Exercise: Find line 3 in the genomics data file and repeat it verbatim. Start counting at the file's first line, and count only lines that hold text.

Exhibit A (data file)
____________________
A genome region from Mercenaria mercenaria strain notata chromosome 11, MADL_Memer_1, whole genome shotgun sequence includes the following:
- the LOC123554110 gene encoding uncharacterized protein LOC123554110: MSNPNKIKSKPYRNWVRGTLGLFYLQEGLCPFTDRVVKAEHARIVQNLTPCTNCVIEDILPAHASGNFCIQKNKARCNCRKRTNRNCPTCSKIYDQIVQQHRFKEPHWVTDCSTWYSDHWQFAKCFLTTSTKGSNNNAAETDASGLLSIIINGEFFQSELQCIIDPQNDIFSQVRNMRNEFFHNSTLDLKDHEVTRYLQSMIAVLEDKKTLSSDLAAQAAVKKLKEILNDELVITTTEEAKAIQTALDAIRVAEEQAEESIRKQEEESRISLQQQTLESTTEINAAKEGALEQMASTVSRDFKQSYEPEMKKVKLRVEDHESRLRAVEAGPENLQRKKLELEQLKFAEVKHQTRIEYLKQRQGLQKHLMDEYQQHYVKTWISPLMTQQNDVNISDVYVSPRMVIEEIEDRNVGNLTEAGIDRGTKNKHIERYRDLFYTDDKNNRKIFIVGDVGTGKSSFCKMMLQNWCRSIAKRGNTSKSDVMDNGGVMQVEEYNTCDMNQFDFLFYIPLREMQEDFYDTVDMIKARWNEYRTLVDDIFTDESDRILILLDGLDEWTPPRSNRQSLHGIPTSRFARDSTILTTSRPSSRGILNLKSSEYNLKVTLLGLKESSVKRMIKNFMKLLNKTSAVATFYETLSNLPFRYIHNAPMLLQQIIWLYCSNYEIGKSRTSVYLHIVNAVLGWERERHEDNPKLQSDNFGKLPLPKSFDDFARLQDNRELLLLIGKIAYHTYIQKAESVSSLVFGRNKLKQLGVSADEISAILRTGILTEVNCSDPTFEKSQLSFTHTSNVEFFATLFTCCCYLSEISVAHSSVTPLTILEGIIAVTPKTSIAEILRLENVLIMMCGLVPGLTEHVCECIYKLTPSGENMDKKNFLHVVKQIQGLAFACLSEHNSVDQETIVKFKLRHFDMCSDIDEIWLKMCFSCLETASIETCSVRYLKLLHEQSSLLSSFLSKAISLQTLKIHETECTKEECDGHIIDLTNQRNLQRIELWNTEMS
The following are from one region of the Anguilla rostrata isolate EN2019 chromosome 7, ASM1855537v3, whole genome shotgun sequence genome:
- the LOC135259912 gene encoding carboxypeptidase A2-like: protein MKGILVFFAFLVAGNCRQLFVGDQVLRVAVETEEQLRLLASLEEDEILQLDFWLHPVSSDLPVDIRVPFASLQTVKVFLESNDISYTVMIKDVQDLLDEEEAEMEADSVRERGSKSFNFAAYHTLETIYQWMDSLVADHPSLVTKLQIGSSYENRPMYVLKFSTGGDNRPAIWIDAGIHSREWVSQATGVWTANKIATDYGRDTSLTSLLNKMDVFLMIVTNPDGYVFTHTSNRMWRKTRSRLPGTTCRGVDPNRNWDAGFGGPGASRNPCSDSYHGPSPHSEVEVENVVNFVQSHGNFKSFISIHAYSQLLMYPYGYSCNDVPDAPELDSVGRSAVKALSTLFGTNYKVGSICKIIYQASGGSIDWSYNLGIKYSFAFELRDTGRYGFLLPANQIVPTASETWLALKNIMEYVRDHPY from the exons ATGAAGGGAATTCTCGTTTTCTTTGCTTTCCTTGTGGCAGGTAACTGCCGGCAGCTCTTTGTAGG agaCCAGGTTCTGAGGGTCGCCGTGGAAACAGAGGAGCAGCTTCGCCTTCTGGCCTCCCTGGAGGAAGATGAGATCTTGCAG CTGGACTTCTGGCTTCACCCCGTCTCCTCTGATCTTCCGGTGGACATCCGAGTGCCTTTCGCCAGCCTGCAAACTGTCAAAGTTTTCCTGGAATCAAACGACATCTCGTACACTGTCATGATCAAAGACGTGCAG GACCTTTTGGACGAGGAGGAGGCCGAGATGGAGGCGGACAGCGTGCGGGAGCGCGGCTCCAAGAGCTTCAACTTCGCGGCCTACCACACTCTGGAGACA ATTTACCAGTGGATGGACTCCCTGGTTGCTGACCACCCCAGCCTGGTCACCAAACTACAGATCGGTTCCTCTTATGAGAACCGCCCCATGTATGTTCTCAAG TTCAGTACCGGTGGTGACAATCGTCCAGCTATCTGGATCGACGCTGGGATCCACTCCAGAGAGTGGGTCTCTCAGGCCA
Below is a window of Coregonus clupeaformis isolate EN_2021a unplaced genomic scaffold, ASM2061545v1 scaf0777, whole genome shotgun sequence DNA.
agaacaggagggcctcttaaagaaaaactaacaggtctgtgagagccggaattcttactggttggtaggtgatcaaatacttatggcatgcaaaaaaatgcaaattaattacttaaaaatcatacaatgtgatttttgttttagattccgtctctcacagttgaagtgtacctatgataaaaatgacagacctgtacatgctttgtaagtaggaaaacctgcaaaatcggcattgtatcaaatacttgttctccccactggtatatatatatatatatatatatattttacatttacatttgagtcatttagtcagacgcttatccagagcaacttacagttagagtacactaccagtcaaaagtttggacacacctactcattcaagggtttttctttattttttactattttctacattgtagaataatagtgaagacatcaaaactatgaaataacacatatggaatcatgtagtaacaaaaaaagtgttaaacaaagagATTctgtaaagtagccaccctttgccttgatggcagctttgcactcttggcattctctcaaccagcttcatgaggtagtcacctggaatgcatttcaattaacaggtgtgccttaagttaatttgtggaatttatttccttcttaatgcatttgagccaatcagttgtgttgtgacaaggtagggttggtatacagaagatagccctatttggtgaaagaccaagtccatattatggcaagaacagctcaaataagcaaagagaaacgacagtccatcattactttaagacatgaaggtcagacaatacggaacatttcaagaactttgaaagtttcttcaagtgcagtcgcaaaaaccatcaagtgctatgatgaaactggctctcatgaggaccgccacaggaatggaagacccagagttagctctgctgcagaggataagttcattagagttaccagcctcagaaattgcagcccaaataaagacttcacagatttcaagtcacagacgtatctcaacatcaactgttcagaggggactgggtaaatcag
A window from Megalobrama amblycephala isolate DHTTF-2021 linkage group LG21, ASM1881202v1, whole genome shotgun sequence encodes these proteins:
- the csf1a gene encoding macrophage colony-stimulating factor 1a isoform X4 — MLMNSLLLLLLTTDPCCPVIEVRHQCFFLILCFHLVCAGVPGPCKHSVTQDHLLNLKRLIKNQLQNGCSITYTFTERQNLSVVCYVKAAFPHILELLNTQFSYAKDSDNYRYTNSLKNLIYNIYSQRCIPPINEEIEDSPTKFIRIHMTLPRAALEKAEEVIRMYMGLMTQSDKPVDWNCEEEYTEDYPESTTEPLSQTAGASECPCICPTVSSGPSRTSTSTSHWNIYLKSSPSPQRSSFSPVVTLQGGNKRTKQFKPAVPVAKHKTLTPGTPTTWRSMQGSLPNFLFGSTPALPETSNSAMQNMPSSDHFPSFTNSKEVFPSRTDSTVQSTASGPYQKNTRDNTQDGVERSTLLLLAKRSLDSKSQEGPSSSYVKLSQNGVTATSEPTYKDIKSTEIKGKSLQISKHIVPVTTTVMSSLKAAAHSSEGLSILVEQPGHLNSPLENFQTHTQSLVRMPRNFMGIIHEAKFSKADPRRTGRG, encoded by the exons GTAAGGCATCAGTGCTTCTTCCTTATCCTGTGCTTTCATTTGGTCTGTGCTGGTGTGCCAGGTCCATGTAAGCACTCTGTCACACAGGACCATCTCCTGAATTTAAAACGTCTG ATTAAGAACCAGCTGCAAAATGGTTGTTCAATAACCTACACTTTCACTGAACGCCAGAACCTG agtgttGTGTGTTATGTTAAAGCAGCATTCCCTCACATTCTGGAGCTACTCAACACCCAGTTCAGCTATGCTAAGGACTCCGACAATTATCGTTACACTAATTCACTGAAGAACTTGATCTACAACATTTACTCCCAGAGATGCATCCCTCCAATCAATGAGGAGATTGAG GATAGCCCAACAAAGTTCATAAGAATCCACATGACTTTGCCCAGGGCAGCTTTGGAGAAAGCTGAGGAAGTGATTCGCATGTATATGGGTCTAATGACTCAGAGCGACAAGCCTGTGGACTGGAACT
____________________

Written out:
The following are from one region of the Anguilla rostrata isolate EN2019 chromosome 7, ASM1855537v3, whole genome shotgun sequence genome: